There are already some good answers. In particular I agree with the advice to arrange for a break, but I want to spend some time on why telling someone on the opposite side of an argument to "calm down" is usually disastrous. This can be useful for finding better wording, or at least avoiding poor wording. Even calling for a break can run into similar issues if you are not careful, e.g: "Let's all take five minutes to cool off." That phrase can easily come off as a passive-aggressive way of saying "calm down".
So, what's wrong with saying "calm down"?
First, it either is or is easily perceivable as being presumptuous. If the person is quite visibly angry, for example they are yelling and/or have aggressive body language (hitting things, aggressively leaning in), then your external assessment of their emotional state is quite possibly more accurate than their own self-assessment in that moment but only because they aren't in a rational frame of mind. If they don't agree with your assessment, then it will be perceived as presumptuous. If you only "get the impression" that they are angry, then you are literally presuming their emotional state. In the context that the comment you quoted was given, this was dramatically the case as it was an email exchange.
Following and compounding that, "calm down" is an order. It's grammatically an imperative statement, and semantically it's a command. This is why it is "especially [rude and condescending] if they are your senior" and why Captain Emacs in a comment here states that it "[may] well be a dominance display". This is bad enough on its own, but (even as a subordinate) if I don't agree with the presumption that I'm angry, how can I comply with "calm down"? Heck, removing all the social dynamics aspects, "calm down" just isn't a very actionable command. It's like telling someone to "work harder". What does that mean? What do you actually want them to do? How will they know they are "working hard"? What if I don't know what to do to "work harder"/"calm down"? This is one of the benefits of "let's take a break"; it clearly specifies what to do and is a good strategy (even for yourself) for calming down.
Further compounding, why should they calm down? There are two cases: either they agree with you that they are angry, or they don't. In the former case, "calm down" comes off as "you being angry inconveniences/displeases me, so stop". This is a rather uncharitable reading, but there is little reason to expect things to be taken charitably in such a situation. In the latter case, they have to wonder what it is that they are doing that you see as indicating that they are angry. There's an apparent possibility. Apparently, the very act of disagreeing or arguing against you is perceived by you to be indicative of anger. Therefore, by saying "calm down" you are really saying "stop disagreeing with/arguing against me". Further, you may be trying to frame them as "the unreasonable one". Again, this is a somewhat uncharitable reading but is a likely consequence of the presumably oppositional situation and the vagueness of what constitutes "calming down". And frankly it may well not be in their interest to calm down. Applying this to calling for a break suggests against wording like: "Let's take a break so we can have a more productive discussion." "Productive discussion" comes off as code for "a discussion in which you agree with me".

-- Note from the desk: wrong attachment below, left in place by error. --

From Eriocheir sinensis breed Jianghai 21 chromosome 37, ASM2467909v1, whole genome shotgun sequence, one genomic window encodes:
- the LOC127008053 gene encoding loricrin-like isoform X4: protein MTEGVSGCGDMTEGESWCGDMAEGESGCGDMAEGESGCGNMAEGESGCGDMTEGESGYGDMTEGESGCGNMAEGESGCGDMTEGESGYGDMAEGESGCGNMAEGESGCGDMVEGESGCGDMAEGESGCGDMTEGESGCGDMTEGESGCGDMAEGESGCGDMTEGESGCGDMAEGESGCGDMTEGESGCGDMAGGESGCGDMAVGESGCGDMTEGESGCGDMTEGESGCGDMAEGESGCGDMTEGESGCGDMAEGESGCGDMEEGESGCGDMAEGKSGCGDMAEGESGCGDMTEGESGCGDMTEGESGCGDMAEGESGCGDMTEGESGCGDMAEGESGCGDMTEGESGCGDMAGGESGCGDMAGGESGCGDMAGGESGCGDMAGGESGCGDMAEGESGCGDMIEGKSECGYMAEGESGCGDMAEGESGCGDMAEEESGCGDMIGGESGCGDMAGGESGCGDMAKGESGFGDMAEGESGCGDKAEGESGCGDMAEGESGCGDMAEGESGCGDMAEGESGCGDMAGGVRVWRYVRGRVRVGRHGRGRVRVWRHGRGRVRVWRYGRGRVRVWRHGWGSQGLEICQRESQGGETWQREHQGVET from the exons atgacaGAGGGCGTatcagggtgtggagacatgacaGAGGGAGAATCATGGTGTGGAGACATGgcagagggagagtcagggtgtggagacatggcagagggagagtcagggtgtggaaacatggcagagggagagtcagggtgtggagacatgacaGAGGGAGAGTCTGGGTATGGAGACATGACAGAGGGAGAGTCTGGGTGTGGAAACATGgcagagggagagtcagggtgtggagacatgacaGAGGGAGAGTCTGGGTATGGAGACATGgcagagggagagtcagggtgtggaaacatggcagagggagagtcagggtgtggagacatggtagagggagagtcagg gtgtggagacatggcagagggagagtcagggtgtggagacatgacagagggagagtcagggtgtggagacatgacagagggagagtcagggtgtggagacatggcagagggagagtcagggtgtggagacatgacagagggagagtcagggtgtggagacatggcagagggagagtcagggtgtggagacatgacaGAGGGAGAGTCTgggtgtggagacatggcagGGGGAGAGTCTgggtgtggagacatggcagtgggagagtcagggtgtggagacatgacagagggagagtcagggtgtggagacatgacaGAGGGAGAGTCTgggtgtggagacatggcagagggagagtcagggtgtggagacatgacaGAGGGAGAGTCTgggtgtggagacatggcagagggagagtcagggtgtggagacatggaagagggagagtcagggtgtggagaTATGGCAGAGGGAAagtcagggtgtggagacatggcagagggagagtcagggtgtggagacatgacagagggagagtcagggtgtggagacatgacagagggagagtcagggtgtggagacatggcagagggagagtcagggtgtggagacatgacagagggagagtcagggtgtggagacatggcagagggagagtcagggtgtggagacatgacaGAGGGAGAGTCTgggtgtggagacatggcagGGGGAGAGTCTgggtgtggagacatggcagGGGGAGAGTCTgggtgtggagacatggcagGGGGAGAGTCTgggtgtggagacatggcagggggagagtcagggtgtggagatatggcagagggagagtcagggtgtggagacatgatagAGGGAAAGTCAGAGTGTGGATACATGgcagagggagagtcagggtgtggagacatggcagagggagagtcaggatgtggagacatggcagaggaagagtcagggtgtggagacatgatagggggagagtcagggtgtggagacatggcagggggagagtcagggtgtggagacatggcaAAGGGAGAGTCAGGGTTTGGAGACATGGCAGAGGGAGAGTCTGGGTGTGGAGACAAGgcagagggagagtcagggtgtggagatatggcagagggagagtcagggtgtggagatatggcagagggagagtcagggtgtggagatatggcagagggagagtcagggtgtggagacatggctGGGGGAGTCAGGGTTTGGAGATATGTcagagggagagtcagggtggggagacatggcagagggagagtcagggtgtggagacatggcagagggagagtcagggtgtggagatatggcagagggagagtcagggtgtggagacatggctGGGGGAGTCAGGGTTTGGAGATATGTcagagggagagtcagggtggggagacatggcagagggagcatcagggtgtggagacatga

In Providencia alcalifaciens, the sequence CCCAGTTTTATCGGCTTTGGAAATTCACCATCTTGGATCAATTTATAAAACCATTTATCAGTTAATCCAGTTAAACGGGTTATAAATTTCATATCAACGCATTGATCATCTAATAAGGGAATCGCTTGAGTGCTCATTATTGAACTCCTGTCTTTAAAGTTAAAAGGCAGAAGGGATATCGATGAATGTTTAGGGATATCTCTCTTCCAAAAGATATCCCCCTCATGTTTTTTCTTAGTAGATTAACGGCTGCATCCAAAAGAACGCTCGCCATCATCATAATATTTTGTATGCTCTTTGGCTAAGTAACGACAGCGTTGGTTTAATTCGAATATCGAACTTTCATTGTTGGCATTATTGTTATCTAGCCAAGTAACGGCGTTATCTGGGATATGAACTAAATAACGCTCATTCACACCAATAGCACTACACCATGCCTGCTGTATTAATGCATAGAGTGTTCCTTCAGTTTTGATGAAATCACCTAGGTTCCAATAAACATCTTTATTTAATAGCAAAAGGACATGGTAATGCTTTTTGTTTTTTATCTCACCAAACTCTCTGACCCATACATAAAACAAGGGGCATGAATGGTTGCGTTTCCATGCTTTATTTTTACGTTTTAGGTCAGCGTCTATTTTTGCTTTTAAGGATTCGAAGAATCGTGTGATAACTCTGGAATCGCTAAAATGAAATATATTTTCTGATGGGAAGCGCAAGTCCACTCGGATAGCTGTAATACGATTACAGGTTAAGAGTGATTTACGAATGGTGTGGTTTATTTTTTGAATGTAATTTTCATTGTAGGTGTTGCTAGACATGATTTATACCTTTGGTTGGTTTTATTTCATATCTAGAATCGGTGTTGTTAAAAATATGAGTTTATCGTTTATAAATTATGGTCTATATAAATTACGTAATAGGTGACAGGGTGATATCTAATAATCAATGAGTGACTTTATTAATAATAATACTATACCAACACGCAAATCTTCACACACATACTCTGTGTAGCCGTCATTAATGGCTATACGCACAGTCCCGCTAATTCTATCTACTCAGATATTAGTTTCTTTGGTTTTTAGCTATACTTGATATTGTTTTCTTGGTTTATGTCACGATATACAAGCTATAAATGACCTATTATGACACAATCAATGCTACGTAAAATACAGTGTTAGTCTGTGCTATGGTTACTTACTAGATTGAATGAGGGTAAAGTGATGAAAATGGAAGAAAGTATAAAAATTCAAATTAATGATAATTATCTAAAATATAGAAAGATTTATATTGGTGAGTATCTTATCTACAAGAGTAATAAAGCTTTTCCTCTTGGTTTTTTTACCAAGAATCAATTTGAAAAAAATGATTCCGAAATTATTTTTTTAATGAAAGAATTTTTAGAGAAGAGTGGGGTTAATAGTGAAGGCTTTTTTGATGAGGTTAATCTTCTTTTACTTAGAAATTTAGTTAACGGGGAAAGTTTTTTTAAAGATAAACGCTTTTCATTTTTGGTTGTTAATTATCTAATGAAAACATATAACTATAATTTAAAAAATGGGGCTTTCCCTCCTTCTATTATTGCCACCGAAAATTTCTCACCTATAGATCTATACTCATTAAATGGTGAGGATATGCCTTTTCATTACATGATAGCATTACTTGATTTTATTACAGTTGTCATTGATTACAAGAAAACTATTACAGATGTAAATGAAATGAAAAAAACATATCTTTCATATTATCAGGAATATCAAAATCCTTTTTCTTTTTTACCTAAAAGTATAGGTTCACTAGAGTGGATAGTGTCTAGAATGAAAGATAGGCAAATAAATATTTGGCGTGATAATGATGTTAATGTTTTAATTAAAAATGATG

Here are some potential tips on what to do, as opposed to what not to do. In a meeting setting, you may have some procedural rules you can apply, e.g. if discussion on a topic takes more than five minutes it automatically gets tabled. Even without such a rule, saying something like: "It doesn't seem like we're going to reach agreement on this soon, let's table this until after the other agenda items/let's schedule a separate meeting for this/let's talk about this one-on-one later" is an option. It is important to to have that follow-up aspect. For a more one-on-one situation, you can use your own emotional state to call for a break. For example something like: "Can you give me a few minutes to clear my head/collect my thoughts?" or even "I'm starting to get worked up, can I take five minutes to calm down so I can think about this rationally?" (I don't advocate the latter, unless it's an accurate statement of your internal state.)
Of course, to not just get back into a heated argument you need to first calm down yourself if necessary then reflect on what they were saying, what you might have said/done that prompted the reaction, whether your reading of the situation is accurate, what to say or do instead, if this "fight" is worth it, and even whether them "staying calm" is actually important to you or in their interest. For example, I'm reading Thomas Schelling's "The Strategy of Conflict" right now and he discusses how demonstrably curtailing your own rationality can be a rational strategy. Obviously figuring this out can be difficult which is why I find books like Schelling's, or Edgar Schein's "Helping" to be interesting and valuable.